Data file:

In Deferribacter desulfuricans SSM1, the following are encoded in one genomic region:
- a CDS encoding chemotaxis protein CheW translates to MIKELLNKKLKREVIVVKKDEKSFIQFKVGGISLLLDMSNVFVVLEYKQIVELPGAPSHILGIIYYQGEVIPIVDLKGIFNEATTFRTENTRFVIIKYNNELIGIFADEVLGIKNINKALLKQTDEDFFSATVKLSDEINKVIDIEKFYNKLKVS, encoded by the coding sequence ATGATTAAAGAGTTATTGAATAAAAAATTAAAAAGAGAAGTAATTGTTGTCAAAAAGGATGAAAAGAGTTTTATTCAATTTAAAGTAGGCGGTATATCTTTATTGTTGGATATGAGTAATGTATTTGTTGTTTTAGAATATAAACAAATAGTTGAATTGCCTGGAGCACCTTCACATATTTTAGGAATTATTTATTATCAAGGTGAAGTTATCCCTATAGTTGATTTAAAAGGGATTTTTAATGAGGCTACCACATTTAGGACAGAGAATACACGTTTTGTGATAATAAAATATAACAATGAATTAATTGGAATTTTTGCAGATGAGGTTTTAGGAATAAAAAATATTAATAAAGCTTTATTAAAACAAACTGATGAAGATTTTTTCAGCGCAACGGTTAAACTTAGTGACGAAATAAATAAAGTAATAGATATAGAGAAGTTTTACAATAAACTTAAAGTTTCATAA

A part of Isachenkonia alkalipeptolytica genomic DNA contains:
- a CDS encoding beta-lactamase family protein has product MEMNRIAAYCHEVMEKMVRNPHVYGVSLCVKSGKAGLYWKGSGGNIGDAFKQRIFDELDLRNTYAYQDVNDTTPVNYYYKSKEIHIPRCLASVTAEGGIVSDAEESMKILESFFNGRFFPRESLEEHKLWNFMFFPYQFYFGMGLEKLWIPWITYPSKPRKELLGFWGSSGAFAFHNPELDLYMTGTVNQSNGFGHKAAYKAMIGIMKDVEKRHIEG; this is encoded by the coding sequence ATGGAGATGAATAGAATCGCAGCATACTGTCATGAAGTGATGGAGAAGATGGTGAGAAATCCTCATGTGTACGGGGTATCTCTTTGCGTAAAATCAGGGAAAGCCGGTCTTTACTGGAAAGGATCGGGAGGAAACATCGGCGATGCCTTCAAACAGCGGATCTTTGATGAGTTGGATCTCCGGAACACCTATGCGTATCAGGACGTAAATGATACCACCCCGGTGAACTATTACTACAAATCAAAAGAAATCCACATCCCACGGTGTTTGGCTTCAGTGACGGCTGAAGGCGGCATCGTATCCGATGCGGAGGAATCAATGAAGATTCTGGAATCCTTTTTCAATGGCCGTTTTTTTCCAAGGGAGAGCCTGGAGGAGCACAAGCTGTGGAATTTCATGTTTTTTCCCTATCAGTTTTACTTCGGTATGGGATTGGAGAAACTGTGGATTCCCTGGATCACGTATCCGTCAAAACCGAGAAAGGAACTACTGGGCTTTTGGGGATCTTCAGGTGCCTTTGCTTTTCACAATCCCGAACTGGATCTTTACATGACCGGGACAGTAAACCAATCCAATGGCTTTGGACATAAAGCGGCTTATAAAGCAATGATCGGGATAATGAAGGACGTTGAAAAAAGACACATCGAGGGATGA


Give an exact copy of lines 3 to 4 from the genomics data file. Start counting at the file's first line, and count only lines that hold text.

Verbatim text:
A part of Isachenkonia alkalipeptolytica genomic DNA contains:
- a CDS encoding beta-lactamase family protein has product MEMNRIAAYCHEVMEKMVRNPHVYGVSLCVKSGKAGLYWKGSGGNIGDAFKQRIFDELDLRNTYAYQDVNDTTPVNYYYKSKEIHIPRCLASVTAEGGIVSDAEESMKILESFFNGRFFPRESLEEHKLWNFMFFPYQFYFGMGLEKLWIPWITYPSKPRKELLGFWGSSGAFAFHNPELDLYMTGTVNQSNGFGHKAAYKAMIGIMKDVEKRHIEG; this is encoded by the coding sequence ATGGAGATGAATAGAATCGCAGCATACTGTCATGAAGTGATGGAGAAGATGGTGAGAAATCCTCATGTGTACGGGGTATCTCTTTGCGTAAAATCAGGGAAAGCCGGTCTTTACTGGAAAGGATCGGGAGGAAACATCGGCGATGCCTTCAAACAGCGGATCTTTGATGAGTTGGATCTCCGGAACACCTATGCGTATCAGGACGTAAATGATACCACCCCGGTGAACTATTACTACAAATCAAAAGAAATCCACATCCCACGGTGTTTGGCTTCAGTGACGGCTGAAGGCGGCATCGTATCCGATGCGGAGGAATCAATGAAGATTCTGGAATCCTTTTTCAATGGCCGTTTTTTTCCAAGGGAGAGCCTGGAGGAGCACAAGCTGTGGAATTTCATGTTTTTTCCCTATCAGTTTTACTTCGGTATGGGATTGGAGAAACTGTGGATTCCCTGGATCACGTATCCGTCAAAACCGAGAAAGGAACTACTGGGCTTTTGGGGATCTTCAGGTGCCTTTGCTTTTCACAATCCCGAACTGGATCTTTACATGACCGGGACAGTAAACCAATCCAATGGCTTTGGACATAAAGCGGCTTATAAAGCAATGATCGGGATAATGAAGGACGTTGAAAAAAGACACATCGAGGGATGA